This blog originally appeared on the Scottish Museums Federation blog post in October 2018.
For the past two years I’ve taken the lead on developing and managing #ScottishMuseumsDay. In it’s third, we as the Fed decided to take our learning from year 2, and implement them into year 3. With #ScottishMuseumsDay 2, we left limited prep time in raising awareness about the day, Whilst it was successful, pressure was on to make it work. With the 3rd #ScottishMuseumsDay, we announced it officially one month before. then constantly reminded people about it in the run up.
And with that we’d committed ourselves! The next month was spent tweeting out reminders and after about two weeks we out together a FAQ
At this point, we were about two weeks away from Scottish Museums Day. We created a few timed tweets splitting up the FAQ over several days, leading up to October 3rd. I also reached out to other museums about Scottish Museums Day asking if we could count on their support on the day, which we could.
Scottish Museums Day
And with that the third #ScottishMuseumsDay was underway!
From the start we had loads of museums keen to get involved and share their content. in fact some of our most popular posts came from Edinburgh Museums, Scottish Football Museum, National Museums Scotland and National Galleries Scotland. This was great and really gave us the boost we needed to reach as many people as possible. One of my favourites came from the National Library of Scotland!
One of the bigger challenges this year came from maintaining momentum. In previous years, #ScottishMuseumsDay has been me at a computer managing the SMF account sharing RT and commenting, although this year, I was on holiday. Between myself and 3 other committee members, we all took it in turns for a period of two hours to retweet and engage with people.
This year was the first year we did Scottish Museums Day without Thunderclap. Unfortunately, Thunderclap folded ahead of Scottish Museums Day and as such we weren’t able to utilise it. Thunderclap was a platform that let individuals and companies rally people together to spread a message. We used it to give the Scottish Museums Day hashtag a signal boost later on in the day.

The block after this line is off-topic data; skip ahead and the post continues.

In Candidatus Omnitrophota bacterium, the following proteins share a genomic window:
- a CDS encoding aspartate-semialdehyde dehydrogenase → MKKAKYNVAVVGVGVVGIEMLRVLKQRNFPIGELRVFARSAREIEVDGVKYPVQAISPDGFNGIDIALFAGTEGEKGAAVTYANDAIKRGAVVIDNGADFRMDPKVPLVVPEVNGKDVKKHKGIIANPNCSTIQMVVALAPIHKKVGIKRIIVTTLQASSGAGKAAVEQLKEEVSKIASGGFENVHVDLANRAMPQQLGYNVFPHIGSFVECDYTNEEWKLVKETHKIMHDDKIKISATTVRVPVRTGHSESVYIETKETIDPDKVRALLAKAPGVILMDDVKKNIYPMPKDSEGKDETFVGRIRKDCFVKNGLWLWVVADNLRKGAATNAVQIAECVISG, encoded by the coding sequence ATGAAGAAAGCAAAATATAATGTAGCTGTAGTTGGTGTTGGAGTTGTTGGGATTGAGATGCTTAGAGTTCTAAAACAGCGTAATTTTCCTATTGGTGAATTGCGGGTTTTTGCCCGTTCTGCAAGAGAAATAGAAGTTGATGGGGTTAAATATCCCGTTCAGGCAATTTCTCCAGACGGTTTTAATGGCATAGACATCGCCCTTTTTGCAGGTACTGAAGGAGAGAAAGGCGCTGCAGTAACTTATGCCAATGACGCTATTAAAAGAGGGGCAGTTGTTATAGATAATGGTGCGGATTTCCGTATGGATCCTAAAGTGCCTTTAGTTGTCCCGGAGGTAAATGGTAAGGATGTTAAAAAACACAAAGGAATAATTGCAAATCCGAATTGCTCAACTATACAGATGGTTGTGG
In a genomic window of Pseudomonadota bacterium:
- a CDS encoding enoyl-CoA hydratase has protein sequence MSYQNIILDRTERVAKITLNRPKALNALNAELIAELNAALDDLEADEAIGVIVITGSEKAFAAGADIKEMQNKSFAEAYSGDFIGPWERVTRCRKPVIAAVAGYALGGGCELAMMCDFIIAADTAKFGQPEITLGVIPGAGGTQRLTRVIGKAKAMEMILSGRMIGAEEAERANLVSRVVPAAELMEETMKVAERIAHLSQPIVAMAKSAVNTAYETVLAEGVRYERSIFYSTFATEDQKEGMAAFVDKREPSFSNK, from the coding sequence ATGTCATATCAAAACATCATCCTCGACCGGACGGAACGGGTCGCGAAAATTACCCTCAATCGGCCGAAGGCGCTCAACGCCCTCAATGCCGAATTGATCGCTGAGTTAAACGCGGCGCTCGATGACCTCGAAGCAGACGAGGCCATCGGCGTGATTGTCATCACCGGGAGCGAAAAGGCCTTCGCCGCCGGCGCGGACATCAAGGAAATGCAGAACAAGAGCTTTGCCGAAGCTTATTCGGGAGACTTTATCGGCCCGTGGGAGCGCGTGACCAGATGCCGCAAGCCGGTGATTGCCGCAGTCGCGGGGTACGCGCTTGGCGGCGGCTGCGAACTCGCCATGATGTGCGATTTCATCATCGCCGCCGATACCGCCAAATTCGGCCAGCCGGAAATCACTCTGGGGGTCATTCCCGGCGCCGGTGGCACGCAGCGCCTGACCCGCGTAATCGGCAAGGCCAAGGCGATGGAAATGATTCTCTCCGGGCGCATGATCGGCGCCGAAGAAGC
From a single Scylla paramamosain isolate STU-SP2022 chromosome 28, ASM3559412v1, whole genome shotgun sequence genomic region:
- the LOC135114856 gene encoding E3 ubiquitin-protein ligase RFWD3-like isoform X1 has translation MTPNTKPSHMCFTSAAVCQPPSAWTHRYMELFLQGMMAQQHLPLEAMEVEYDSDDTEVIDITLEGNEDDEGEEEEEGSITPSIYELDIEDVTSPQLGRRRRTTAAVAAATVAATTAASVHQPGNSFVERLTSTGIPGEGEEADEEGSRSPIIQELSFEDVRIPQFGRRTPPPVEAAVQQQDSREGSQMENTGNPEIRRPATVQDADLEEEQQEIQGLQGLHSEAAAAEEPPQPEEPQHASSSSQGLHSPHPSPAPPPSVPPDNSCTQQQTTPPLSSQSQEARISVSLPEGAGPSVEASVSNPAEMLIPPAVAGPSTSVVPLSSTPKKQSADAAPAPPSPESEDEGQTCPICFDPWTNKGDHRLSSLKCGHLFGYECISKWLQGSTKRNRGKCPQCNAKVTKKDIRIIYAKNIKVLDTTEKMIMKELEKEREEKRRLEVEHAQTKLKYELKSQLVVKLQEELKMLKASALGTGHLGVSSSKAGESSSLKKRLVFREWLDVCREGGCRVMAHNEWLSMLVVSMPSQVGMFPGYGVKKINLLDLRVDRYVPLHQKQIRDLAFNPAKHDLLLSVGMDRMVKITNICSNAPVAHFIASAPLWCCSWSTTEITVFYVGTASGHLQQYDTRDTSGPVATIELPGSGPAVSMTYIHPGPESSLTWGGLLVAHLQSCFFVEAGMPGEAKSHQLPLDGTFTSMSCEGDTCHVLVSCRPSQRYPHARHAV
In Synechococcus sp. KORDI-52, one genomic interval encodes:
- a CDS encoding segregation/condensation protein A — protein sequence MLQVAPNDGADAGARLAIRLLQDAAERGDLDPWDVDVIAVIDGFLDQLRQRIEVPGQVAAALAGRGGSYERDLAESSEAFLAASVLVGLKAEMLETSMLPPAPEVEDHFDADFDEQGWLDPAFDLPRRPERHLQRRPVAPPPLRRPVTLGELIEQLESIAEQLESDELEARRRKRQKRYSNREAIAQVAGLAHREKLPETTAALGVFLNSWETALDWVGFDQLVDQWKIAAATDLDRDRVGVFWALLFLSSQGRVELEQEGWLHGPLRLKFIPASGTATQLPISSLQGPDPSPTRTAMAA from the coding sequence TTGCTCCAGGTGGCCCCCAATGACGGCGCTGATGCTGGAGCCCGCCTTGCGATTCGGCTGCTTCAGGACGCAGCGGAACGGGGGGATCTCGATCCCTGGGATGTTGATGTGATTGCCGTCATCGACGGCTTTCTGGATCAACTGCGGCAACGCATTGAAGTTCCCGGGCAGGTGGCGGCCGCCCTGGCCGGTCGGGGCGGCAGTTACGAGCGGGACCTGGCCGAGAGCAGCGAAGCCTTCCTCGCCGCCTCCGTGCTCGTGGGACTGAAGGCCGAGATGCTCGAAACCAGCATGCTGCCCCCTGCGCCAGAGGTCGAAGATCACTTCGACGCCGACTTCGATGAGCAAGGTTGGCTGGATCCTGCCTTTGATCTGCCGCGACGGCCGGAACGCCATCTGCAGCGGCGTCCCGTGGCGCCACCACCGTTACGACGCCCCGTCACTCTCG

Fortunately for us, the hashtag was trending in Edinburgh, Glasgow and then the UK throughout the day, so whilst Thunderclap would have helped things, it wasn’t needed.
We also hosted an event at National Museums Scotland which included a tour and a talk of the latest exhibition Rip It Up.
The results are in!
When the dust had settled, and it was October 4th, I carried out a bit of number crunching. Over the course of the day:
1700 tweets were sent,
reaching over 2.2 million accounts
creating over 6.1 million impressions
with contributions from over 780 accounts
Whilst this is down on previous years, we collectively agree that it is a superb effort, considering the Fed has limited resources and is run by volunteers. We’ve loved seeing users come up with their own ideas for content, sharing museums, galleries and collections in different ways, interpreting the hashtag how they saw fit.